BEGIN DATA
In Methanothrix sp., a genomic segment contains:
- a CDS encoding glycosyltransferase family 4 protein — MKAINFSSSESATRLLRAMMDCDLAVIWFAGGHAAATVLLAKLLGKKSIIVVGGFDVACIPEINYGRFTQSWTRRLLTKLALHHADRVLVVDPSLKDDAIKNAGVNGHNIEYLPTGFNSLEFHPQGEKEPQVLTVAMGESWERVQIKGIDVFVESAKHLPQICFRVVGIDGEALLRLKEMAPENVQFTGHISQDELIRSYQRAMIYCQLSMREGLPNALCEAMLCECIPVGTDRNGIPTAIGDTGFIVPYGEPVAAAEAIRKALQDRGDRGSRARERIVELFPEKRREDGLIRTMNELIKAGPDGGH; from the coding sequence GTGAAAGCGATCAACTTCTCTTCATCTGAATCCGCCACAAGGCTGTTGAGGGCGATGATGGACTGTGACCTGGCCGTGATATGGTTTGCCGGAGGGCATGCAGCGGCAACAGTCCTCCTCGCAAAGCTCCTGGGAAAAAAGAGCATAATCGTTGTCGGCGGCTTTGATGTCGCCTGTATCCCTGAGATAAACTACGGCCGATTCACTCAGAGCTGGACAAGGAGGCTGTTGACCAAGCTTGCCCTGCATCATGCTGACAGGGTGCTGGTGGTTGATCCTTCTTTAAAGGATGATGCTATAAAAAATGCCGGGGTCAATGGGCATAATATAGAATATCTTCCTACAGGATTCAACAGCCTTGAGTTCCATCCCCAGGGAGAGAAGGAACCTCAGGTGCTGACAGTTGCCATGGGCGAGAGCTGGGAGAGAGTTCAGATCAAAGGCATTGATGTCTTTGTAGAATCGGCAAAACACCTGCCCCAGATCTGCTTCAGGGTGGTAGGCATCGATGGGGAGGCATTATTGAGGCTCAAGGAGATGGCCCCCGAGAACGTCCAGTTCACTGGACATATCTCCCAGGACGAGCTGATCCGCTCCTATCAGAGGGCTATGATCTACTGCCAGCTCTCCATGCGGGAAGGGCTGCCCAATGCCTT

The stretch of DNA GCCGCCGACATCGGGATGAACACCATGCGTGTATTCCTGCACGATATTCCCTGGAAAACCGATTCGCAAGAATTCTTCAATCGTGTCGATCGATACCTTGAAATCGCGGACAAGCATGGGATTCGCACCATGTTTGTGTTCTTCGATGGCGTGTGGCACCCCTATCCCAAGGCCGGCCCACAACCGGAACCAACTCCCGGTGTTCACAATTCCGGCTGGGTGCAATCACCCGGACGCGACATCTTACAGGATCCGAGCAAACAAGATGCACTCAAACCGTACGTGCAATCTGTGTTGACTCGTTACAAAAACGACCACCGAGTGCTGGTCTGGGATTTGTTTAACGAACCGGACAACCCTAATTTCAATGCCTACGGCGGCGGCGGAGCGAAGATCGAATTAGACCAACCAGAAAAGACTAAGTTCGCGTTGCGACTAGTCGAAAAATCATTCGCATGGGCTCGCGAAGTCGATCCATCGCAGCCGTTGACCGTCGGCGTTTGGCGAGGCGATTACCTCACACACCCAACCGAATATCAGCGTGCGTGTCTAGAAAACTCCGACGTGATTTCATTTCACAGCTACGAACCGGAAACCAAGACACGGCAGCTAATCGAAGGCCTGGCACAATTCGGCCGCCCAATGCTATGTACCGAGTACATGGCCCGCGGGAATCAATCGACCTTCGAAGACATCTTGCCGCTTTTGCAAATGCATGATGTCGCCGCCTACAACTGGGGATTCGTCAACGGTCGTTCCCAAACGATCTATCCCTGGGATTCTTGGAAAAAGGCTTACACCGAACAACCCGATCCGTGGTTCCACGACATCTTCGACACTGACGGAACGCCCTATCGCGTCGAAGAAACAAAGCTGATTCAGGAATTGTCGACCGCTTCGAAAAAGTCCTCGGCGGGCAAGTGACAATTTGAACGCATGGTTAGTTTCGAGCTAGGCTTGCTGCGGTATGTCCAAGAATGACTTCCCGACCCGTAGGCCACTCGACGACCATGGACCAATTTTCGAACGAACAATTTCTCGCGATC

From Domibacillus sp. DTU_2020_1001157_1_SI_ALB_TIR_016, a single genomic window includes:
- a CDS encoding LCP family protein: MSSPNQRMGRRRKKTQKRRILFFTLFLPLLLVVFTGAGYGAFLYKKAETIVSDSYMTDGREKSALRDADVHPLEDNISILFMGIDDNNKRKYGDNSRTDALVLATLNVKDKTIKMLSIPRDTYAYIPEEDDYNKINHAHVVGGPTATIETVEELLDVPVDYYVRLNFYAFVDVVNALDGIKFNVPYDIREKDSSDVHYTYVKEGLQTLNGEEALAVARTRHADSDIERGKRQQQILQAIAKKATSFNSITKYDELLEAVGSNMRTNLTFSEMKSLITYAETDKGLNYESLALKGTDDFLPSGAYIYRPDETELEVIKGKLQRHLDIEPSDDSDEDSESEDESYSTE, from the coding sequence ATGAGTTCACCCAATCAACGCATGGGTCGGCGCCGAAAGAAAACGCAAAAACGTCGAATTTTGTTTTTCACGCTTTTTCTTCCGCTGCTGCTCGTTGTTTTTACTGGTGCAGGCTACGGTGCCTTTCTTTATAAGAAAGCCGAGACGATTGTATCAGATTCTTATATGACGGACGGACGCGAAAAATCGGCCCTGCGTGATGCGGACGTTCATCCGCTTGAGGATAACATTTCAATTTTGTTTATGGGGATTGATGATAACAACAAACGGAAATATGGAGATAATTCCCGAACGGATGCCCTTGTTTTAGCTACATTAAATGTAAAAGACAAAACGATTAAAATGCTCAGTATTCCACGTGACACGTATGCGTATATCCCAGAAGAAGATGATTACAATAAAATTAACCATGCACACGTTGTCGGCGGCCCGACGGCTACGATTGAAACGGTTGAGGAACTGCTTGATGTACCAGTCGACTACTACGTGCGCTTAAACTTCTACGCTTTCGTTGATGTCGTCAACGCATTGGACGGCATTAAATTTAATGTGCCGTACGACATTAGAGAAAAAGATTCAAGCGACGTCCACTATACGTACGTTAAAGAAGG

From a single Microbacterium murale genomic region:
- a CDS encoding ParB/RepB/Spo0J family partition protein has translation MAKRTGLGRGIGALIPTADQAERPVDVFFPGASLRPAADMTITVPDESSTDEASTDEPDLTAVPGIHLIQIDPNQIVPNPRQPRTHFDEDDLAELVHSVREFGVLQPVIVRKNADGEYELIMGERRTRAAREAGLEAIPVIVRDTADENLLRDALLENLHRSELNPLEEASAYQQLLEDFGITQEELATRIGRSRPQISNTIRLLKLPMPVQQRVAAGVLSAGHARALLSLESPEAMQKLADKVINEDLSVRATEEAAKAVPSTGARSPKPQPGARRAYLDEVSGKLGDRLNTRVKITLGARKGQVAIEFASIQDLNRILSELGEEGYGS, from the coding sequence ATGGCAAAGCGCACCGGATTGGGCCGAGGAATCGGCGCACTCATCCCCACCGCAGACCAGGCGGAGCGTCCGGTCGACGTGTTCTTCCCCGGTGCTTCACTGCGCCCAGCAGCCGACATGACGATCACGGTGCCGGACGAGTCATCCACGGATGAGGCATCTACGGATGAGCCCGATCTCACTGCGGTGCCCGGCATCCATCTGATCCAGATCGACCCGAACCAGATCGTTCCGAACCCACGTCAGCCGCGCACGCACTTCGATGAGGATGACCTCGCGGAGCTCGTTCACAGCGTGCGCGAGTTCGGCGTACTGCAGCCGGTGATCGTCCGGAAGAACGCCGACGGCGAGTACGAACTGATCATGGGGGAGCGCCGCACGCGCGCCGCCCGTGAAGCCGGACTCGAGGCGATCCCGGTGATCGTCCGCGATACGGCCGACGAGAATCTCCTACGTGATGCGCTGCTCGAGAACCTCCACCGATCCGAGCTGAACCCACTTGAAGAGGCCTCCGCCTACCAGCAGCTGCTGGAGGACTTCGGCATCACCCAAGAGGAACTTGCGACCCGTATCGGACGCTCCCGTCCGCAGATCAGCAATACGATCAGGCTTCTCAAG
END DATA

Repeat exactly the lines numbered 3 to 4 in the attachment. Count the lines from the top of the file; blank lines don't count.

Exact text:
The stretch of DNA GCCGCCGACATCGGGATGAACACCATGCGTGTATTCCTGCACGATATTCCCTGGAAAACCGATTCGCAAGAATTCTTCAATCGTGTCGATCGATACCTTGAAATCGCGGACAAGCATGGGATTCGCACCATGTTTGTGTTCTTCGATGGCGTGTGGCACCCCTATCCCAAGGCCGGCCCACAACCGGAACCAACTCCCGGTGTTCACAATTCCGGCTGGGTGCAATCACCCGGACGCGACATCTTACAGGATCCGAGCAAACAAGATGCACTCAAACCGTACGTGCAATCTGTGTTGACTCGTTACAAAAACGACCACCGAGTGCTGGTCTGGGATTTGTTTAACGAACCGGACAACCCTAATTTCAATGCCTACGGCGGCGGCGGAGCGAAGATCGAATTAGACCAACCAGAAAAGACTAAGTTCGCGTTGCGACTAGTCGAAAAATCATTCGCATGGGCTCGCGAAGTCGATCCATCGCAGCCGTTGACCGTCGGCGTTTGGCGAGGCGATTACCTCACACACCCAACCGAATATCAGCGTGCGTGTCTAGAAAACTCCGACGTGATTTCATTTCACAGCTACGAACCGGAAACCAAGACACGGCAGCTAATCGAAGGCCTGGCACAATTCGGCCGCCCAATGCTATGTACCGAGTACATGGCCCGCGGGAATCAATCGACCTTCGAAGACATCTTGCCGCTTTTGCAAATGCATGATGTCGCCGCCTACAACTGGGGATTCGTCAACGGTCGTTCCCAAACGATCTATCCCTGGGATTCTTGGAAAAAGGCTTACACCGAACAACCCGATCCGTGGTTCCACGACATCTTCGACACTGACGGAACGCCCTATCGCGTCGAAGAAACAAAGCTGATTCAGGAATTGTCGACCGCTTCGAAAAAGTCCTCGGCGGGCAAGTGACAATTTGAACGCATGGTTAGTTTCGAGCTAGGCTTGCTGCGGTATGTCCAAGAATGACTTCCCGACCCGTAGGCCACTCGACGACCATGGACCAATTTTCGAACGAACAATTTCTCGCGATC

From Domibacillus sp. DTU_2020_1001157_1_SI_ALB_TIR_016, a single genomic window includes: